The game ended when Doug Slaten, pitching his third inning of relief, allowed a single to right by Brian McCann, scoring Prado from second base. Slaten, a lefty who’s usually a specialist, had previously thrown 62
3 innings all season. He had only pitched two innings in a game four times in his career, never more. With the bullpen ravaged from recent use and shortened by two relievers with questionable pedigrees, though, Manager Jim Riggleman stayed with Slaten.
Burnett’s implosion and Slaten’s bitter end obscured Zimmermann’s dominance. He walked two, allowed five hits and struck out 11 batters in 61
3 innings, the most since June 8, 2010, the day Stephen Strasburg climbed a major league mound for the first time and struck out 14.
“We easily could have walked away from here with a win,” Burnett said. “Zim threw such a good game. It makes me sick to think I blew a four-run lead.”
The Nationals led 5-1 entering the seventh inning, cruising toward a signpost victory. They could have woken up Friday morning with a record above .500 for the first time in 23 days, having swept the Braves and finished a multi-series trip with a winning record for the first time since May 2008.
Zimmermann went out for the seventh inning having thrown 90 pitches and retired the first hitter he faced. He walked Freddie Freeman on a 3-1 slider, which he would later call the pitch he regretted most, and yielded a bloop single to Alex Gonzalez, ending his night and bringing Burnett into the game.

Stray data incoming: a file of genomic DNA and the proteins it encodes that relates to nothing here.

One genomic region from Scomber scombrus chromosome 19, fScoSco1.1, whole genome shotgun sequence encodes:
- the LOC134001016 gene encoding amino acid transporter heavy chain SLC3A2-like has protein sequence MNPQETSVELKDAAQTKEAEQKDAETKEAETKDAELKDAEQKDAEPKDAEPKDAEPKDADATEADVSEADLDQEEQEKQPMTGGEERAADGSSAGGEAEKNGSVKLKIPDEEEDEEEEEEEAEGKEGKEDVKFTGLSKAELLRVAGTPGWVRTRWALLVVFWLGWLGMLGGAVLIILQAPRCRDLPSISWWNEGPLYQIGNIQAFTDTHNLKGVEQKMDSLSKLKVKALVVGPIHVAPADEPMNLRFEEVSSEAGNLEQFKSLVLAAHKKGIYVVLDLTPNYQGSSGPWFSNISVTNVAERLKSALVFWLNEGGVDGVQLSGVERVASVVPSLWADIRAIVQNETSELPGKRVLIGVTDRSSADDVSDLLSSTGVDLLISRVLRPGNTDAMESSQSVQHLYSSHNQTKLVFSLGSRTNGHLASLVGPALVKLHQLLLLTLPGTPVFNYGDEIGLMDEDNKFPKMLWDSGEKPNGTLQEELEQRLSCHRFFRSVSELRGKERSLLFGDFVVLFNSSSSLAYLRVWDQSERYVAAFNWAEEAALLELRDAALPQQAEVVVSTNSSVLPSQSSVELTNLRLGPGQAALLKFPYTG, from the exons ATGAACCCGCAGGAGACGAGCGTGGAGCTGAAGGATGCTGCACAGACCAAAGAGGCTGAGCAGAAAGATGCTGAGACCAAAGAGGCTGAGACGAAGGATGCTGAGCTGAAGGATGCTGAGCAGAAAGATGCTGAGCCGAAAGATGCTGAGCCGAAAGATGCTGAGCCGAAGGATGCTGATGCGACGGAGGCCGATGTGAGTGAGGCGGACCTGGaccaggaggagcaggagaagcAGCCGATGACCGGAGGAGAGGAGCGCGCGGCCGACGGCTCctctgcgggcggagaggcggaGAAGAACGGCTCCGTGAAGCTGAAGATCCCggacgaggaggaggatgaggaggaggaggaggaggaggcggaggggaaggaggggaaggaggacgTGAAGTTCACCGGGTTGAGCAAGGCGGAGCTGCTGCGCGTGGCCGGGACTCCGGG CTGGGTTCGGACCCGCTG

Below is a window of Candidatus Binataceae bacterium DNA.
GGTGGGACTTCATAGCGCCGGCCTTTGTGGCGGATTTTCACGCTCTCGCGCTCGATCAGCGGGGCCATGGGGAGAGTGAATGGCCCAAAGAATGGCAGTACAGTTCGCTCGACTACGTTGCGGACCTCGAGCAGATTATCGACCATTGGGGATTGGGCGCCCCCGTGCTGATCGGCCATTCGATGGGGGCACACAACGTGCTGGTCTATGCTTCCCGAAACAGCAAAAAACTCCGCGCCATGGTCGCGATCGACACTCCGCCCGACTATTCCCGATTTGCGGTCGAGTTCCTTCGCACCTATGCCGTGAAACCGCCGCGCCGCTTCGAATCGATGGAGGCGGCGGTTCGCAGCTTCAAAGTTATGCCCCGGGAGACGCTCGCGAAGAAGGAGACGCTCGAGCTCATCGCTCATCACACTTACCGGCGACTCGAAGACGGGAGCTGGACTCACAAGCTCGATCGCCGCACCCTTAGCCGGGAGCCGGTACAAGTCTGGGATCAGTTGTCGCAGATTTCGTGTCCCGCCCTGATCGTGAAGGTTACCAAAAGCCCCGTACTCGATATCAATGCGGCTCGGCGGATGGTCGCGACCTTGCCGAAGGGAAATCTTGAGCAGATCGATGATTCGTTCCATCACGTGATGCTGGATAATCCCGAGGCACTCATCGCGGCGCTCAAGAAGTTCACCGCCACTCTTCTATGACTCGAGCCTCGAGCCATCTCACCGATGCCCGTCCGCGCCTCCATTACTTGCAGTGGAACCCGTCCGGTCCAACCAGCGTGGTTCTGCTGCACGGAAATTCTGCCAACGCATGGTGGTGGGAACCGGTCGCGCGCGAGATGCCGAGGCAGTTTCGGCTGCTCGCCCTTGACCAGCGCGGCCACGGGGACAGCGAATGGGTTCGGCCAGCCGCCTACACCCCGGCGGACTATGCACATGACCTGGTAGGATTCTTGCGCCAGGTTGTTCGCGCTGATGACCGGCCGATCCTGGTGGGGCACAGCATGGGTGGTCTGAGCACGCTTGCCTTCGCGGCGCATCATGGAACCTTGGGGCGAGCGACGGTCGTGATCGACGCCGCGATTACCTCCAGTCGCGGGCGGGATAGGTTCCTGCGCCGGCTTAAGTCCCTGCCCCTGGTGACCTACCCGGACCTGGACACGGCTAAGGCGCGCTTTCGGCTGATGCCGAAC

Burnett jumped ahead of the first hitter he faced, Brooks Conrad, with two strikes, only to walk him after what Riggleman thought was an incorrect check-swing call. “That irritates the heck out of me,” he said.
Up came Prado with the bases loaded. Prado fell behind 1-2 and then launched into an epic at-bat. He survived six more pitches, including four two-strike foul balls, until the count ran full.
“I kept making good pitches,” Burnett said. “He kept fighting them off. The one slider I threw him was behind him. I don’t know how the hell he got to it.”
Fans tomahawk-chopped as Burnett steadied on the mound. He fired a sinker that stayed belt-high — “I finally made a mistake,” Burnett said. When Prado crushed it, the stands exploded. A comfortable lead had been erased with one swing, replaced by a tie score.